Westside Science Club founder Ben Dickow explains a science experiment to a young Venice resident at one of his workshops for children.

Westside Science Club founder Ben Dickow explains a science experiment to a young Venice resident at one of his workshops for children.

 

 

 

 

 

 

 

 

 

 

By Michael Aushenker

Every other Saturday morning, Venice resident Ben Dickow grabs a cup of coffee from Groundwork and heads over to Rose Avenue and Fourth Street, where he utilizes a community room to help area kids from low-income housing experience some hands-on science.
Founded by Dickow, the Westside Science Club non-profit works in partnership with the Venice Community Housing Corporation (VCHC), a nonprofit low-income housing group. Dickow and the kids, ages 8-13, launch water rockets and egg drops, and build small robots. About six months ago, Cal Tech researchers specializing in solar chemistry became involved, enhancing the experience for the children, Dickow says.
Dickow calls himself “a facilitator, not a teacher.”
“My Westside kids rarely go cross-town to the Griffith Observatory (or other science venues),” he said. “The idea is to bring (science) to the Venice and Mar Vista kids.”
Science has always been a social avenue for Dickow, who met Laurel, his wife of three years, while they shared a brief stint at the California Science Center in 2004.
Originally from Villa Park, Ill., the University of Chicago graduate studied literature and physics. The Chicago native, who moved out from his artsy Wicker Park neighborhood to like-minded Venice back in 2000, has never left the beachside community ever since.
“When I lived in Wicker Park,” he said, “it was a big art colony. Venice felt like that neighborhood except with the sun and the palm trees and the beach.”
Dickow loves his area but he has also witnessed a gentrification over the past dozen years.
“There is definitely a change going on,” he said. “It’s more Eastside hipster. Things (such as rent) are way more expensive than it used to be. A lot of new restaurants aren’t speaking to large portions of the neighborhood – the poorer portions.”
Since moving out west, Dickow has fallen into a career as a museum consultant, applying his expertise to non-traditional spaces. He is the director of informal science at the Center for Advancement of Informal Science Education.
Dickow’s childhood love for comic books, inherited from his father, a big Marvel Comics reader, reveals a whole other side to Dickow that, most recently, has been showcased at El Cid, the venerable Los Feliz Mexican digs with the mariachi floor show.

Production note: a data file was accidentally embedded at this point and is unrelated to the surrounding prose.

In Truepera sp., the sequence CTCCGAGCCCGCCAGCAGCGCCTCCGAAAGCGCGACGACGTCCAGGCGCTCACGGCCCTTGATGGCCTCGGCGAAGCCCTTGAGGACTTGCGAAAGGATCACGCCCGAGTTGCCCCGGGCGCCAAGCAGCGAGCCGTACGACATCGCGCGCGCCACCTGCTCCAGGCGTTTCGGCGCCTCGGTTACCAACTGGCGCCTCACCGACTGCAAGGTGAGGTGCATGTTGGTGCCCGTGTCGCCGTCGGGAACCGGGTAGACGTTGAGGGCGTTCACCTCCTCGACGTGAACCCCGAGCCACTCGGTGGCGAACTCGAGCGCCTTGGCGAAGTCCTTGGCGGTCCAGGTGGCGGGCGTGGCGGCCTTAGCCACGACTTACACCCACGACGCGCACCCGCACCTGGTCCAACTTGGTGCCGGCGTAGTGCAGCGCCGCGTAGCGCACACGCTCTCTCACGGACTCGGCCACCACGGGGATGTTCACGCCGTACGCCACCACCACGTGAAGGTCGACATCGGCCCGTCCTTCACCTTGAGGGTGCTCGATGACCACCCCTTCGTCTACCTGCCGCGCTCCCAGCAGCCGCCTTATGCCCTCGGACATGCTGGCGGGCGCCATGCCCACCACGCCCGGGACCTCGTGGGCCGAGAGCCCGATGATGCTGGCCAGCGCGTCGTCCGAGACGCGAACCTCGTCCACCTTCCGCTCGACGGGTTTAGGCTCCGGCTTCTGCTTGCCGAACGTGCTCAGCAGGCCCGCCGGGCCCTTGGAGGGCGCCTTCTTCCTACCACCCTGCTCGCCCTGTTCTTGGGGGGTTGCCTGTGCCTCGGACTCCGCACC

Back in Chicago, Dickow started Captured Aural Phantasy Theater, which re-enacts old crime and horror issues from comics’ Golden Age in a radio drama style for semi-camp effect. There’s no need to push too hard to wring laughs out of howlers such as a 1952 Crime Smashers story, “Dan Turner, Hollywood Detective” from Trojan Comics or “Small Guy,” a 1952 tale from EC Comics’ Shock and Suspense Stories.” (Most famously known for “Tales From the Crypt,” the EC imprint published the comics which had Sen. Joe McCarthy witch-hunting the entire industry as youth corruptors in the 1950s.)
“The secret is not to do it campy,” he said. “It’s just to say the words as straight as possible because all of the comedy is there.”
The retro evening of fun dubbed “A Night of Noir” also includes wife Laurel performing old chestnuts with a spooky patina and Dickow’s surf band the Noble Gasses, who are scheduled to play on the back of a flatbed truck at Santa Barbara’s July Fourth parade on State Street.
Dickow recreated Captured Aural Phantasy Theater in the late 1990s back in Chi-Town soon after a Chicago bud of his moved out to L.A. Outside of their regular monthly El Cid gig, the group recently performed at the fifth anniversary of GHOULA (Ghost Hunters of Urban Los Angeles) on the roof of the famed Oviatt Building in downtown L.A., and previously played Alexandria Hotel’s Court Ballroom in the late 2000s as downtown’s Art Walk gained traction.
“All of us do this because we really love it,” said Dickow, who aspires to see the show go to Broadway or air on television.

For  information on Westside Science Club, visit vchc.org. Captured Aural Phantasy Theater will perform on Sunday, June 2, at 8:30 p.m. at El Cid, 4212 W Sunset Blvd., Los Angeles. (323) 668-0318; elcidla.com. Visit CapturedAuralPhantasy.com §
Michael@ArgonautNews.com